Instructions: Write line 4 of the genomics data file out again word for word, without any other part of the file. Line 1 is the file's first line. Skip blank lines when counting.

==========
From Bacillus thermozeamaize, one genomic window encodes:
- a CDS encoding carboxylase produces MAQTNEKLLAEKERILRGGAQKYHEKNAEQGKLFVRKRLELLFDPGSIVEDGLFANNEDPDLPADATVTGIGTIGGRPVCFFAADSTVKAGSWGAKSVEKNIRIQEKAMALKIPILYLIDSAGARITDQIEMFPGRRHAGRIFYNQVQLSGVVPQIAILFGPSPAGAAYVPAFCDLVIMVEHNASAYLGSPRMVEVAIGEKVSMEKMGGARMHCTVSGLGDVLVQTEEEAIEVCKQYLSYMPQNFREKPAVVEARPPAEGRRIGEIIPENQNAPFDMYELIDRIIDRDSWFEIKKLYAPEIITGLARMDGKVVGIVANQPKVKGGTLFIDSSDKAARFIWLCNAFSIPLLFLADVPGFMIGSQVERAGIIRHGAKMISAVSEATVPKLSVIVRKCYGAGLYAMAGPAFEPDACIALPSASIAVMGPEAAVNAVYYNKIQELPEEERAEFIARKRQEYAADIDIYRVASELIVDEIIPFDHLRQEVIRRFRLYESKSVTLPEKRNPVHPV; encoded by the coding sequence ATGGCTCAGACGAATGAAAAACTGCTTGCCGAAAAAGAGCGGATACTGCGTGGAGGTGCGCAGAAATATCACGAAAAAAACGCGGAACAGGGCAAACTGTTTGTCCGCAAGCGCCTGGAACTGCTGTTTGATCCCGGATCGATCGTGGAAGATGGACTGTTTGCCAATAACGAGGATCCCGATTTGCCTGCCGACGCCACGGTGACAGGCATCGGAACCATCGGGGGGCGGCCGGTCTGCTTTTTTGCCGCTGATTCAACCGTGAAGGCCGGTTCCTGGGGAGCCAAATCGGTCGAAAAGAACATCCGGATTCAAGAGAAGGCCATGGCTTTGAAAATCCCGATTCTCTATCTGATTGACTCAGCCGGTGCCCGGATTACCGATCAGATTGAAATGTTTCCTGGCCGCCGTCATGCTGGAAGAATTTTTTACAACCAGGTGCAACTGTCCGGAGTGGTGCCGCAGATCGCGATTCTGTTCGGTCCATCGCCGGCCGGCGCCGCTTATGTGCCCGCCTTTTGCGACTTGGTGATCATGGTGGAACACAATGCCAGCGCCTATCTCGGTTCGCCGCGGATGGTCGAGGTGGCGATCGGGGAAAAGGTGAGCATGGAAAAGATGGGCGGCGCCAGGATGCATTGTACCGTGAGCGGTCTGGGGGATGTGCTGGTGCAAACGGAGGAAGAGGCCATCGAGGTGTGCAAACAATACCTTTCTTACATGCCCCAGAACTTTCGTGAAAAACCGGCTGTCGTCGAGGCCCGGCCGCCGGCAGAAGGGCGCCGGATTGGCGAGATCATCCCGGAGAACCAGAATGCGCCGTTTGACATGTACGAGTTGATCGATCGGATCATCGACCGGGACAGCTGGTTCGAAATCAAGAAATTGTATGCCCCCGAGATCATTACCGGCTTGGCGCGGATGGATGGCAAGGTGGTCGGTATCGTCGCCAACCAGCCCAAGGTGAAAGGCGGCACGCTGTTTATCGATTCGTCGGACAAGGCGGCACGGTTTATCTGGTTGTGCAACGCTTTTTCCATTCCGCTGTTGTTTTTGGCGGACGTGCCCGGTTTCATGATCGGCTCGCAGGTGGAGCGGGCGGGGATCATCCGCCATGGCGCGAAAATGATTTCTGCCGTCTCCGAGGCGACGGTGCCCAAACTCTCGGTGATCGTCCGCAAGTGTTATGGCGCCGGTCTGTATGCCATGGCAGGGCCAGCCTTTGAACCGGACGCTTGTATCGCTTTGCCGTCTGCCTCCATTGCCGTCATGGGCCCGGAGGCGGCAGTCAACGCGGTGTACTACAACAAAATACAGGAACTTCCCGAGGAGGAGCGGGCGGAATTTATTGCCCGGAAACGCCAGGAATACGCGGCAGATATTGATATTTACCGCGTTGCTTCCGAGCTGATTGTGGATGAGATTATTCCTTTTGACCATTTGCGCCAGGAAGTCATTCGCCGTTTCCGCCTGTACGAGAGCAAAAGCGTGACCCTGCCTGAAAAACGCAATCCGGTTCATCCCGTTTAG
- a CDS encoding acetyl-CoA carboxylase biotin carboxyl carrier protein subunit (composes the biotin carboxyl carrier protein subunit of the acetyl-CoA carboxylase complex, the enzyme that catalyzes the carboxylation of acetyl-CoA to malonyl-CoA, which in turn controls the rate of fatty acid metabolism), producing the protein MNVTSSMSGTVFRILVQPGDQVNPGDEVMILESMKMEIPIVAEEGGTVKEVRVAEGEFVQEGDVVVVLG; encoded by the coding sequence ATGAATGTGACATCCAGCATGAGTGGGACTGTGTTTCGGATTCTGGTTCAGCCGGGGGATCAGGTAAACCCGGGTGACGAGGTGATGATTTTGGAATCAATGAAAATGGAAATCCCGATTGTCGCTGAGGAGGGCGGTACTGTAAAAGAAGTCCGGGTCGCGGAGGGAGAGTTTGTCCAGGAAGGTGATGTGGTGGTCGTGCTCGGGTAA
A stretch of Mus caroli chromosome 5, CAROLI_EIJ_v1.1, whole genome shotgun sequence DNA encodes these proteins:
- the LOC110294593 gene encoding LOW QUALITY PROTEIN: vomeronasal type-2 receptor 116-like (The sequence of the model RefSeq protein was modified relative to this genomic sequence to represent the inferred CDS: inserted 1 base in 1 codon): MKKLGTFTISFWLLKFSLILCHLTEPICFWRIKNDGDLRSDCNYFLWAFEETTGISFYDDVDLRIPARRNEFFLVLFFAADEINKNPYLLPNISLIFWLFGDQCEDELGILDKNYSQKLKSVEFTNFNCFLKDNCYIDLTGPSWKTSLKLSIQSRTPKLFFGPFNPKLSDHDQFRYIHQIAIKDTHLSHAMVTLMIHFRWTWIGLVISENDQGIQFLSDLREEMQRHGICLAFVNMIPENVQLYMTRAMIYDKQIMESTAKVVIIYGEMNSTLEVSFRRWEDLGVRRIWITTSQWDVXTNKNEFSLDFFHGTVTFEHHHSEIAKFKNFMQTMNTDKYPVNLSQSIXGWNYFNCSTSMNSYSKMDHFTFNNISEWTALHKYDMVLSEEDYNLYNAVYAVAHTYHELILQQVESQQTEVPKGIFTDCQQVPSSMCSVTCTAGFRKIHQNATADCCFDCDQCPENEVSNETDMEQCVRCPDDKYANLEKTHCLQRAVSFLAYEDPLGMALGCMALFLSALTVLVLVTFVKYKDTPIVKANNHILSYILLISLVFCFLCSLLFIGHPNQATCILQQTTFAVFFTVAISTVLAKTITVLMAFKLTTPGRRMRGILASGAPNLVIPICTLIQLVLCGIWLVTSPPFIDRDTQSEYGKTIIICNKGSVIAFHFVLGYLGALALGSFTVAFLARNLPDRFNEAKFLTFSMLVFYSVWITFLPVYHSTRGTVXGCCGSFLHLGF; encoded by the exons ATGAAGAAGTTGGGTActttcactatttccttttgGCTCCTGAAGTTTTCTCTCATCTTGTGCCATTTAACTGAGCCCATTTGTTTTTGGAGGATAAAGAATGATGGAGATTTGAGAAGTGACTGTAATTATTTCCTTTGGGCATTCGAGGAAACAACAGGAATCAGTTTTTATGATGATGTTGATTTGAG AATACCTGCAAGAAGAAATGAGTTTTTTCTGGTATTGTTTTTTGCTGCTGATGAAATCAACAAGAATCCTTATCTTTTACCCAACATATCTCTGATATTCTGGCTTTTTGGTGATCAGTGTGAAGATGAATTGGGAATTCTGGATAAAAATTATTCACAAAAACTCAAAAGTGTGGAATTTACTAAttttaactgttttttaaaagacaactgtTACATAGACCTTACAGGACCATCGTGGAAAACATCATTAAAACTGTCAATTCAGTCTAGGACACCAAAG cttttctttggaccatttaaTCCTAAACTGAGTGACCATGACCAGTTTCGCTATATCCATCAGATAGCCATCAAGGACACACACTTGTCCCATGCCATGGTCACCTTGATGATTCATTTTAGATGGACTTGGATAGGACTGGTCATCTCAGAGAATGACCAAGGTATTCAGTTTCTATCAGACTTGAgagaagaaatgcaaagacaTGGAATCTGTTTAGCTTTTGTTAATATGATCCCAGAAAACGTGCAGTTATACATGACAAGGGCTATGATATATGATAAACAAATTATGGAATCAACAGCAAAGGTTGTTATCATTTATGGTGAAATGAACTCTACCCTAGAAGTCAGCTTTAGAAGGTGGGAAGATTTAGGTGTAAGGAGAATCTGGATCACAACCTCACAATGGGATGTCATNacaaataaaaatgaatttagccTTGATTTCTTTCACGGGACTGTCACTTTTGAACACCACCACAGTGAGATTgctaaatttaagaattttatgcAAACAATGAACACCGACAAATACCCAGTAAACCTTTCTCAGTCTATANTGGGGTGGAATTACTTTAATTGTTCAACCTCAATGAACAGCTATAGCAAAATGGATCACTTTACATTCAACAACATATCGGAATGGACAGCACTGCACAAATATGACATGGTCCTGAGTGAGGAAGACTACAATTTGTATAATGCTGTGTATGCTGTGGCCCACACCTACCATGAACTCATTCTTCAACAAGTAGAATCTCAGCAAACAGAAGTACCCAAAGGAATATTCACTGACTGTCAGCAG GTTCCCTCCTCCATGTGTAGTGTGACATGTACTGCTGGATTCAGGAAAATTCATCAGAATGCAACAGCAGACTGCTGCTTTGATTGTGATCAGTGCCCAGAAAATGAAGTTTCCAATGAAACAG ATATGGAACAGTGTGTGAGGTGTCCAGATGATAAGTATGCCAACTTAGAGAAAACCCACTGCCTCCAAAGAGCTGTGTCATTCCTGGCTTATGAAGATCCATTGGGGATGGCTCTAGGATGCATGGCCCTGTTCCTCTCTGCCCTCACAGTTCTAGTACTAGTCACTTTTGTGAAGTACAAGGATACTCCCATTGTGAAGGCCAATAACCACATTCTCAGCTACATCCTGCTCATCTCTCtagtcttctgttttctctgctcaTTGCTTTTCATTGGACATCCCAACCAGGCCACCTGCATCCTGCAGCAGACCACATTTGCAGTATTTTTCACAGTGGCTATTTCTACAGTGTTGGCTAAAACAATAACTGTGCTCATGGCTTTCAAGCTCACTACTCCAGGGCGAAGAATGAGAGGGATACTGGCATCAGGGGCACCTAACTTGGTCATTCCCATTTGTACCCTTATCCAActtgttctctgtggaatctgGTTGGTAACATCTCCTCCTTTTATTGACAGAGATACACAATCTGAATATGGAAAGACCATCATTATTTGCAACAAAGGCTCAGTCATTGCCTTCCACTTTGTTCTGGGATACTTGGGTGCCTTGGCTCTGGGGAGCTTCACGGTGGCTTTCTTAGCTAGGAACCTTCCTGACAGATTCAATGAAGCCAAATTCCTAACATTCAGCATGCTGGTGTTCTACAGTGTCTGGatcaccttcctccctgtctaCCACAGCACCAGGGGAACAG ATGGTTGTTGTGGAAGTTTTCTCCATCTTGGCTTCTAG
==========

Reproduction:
A stretch of Mus caroli chromosome 5, CAROLI_EIJ_v1.1, whole genome shotgun sequence DNA encodes these proteins: